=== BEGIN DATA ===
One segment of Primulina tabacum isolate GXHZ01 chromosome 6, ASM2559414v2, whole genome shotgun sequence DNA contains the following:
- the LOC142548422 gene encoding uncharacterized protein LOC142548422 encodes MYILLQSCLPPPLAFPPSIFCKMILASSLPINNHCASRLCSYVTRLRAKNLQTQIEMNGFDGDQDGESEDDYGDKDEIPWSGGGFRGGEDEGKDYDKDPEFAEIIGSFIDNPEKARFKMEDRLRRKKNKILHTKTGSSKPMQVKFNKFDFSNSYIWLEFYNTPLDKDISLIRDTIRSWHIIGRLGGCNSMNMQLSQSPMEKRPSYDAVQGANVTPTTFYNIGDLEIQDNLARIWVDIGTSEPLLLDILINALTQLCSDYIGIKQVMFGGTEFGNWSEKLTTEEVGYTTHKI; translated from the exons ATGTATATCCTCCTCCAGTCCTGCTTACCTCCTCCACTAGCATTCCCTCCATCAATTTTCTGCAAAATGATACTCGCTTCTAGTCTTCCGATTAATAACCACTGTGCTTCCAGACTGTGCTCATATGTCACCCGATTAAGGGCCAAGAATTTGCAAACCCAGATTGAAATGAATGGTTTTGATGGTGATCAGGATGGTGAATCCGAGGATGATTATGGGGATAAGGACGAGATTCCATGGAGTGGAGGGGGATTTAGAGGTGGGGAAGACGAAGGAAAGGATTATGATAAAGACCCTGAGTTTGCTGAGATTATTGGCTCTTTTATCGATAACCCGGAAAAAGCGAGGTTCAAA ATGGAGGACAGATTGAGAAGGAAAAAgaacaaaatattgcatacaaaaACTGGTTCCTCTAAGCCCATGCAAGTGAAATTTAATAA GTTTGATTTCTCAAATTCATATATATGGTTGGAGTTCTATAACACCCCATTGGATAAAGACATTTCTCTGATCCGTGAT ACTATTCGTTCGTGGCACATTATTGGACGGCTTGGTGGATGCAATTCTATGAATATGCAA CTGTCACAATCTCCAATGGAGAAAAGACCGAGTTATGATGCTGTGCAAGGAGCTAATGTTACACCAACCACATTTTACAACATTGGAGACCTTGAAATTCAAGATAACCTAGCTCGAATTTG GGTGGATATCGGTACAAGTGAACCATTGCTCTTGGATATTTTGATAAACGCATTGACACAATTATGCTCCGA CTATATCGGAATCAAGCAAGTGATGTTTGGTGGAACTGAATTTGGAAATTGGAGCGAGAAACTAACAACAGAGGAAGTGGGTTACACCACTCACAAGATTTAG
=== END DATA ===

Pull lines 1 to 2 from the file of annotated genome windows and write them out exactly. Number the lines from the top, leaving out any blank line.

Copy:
One segment of Primulina tabacum isolate GXHZ01 chromosome 6, ASM2559414v2, whole genome shotgun sequence DNA contains the following:
- the LOC142548422 gene encoding uncharacterized protein LOC142548422 encodes MYILLQSCLPPPLAFPPSIFCKMILASSLPINNHCASRLCSYVTRLRAKNLQTQIEMNGFDGDQDGESEDDYGDKDEIPWSGGGFRGGEDEGKDYDKDPEFAEIIGSFIDNPEKARFKMEDRLRRKKNKILHTKTGSSKPMQVKFNKFDFSNSYIWLEFYNTPLDKDISLIRDTIRSWHIIGRLGGCNSMNMQLSQSPMEKRPSYDAVQGANVTPTTFYNIGDLEIQDNLARIWVDIGTSEPLLLDILINALTQLCSDYIGIKQVMFGGTEFGNWSEKLTTEEVGYTTHKI; translated from the exons ATGTATATCCTCCTCCAGTCCTGCTTACCTCCTCCACTAGCATTCCCTCCATCAATTTTCTGCAAAATGATACTCGCTTCTAGTCTTCCGATTAATAACCACTGTGCTTCCAGACTGTGCTCATATGTCACCCGATTAAGGGCCAAGAATTTGCAAACCCAGATTGAAATGAATGGTTTTGATGGTGATCAGGATGGTGAATCCGAGGATGATTATGGGGATAAGGACGAGATTCCATGGAGTGGAGGGGGATTTAGAGGTGGGGAAGACGAAGGAAAGGATTATGATAAAGACCCTGAGTTTGCTGAGATTATTGGCTCTTTTATCGATAACCCGGAAAAAGCGAGGTTCAAA ATGGAGGACAGATTGAGAAGGAAAAAgaacaaaatattgcatacaaaaACTGGTTCCTCTAAGCCCATGCAAGTGAAATTTAATAA GTTTGATTTCTCAAATTCATATATATGGTTGGAGTTCTATAACACCCCATTGGATAAAGACATTTCTCTGATCCGTGAT ACTATTCGTTCGTGGCACATTATTGGACGGCTTGGTGGATGCAATTCTATGAATATGCAA CTGTCACAATCTCCAATGGAGAAAAGACCGAGTTATGATGCTGTGCAAGGAGCTAATGTTACACCAACCACATTTTACAACATTGGAGACCTTGAAATTCAAGATAACCTAGCTCGAATTTG GGTGGATATCGGTACAAGTGAACCATTGCTCTTGGATATTTTGATAAACGCATTGACACAATTATGCTCCGA CTATATCGGAATCAAGCAAGTGATGTTTGGTGGAACTGAATTTGGAAATTGGAGCGAGAAACTAACAACAGAGGAAGTGGGTTACACCACTCACAAGATTTAG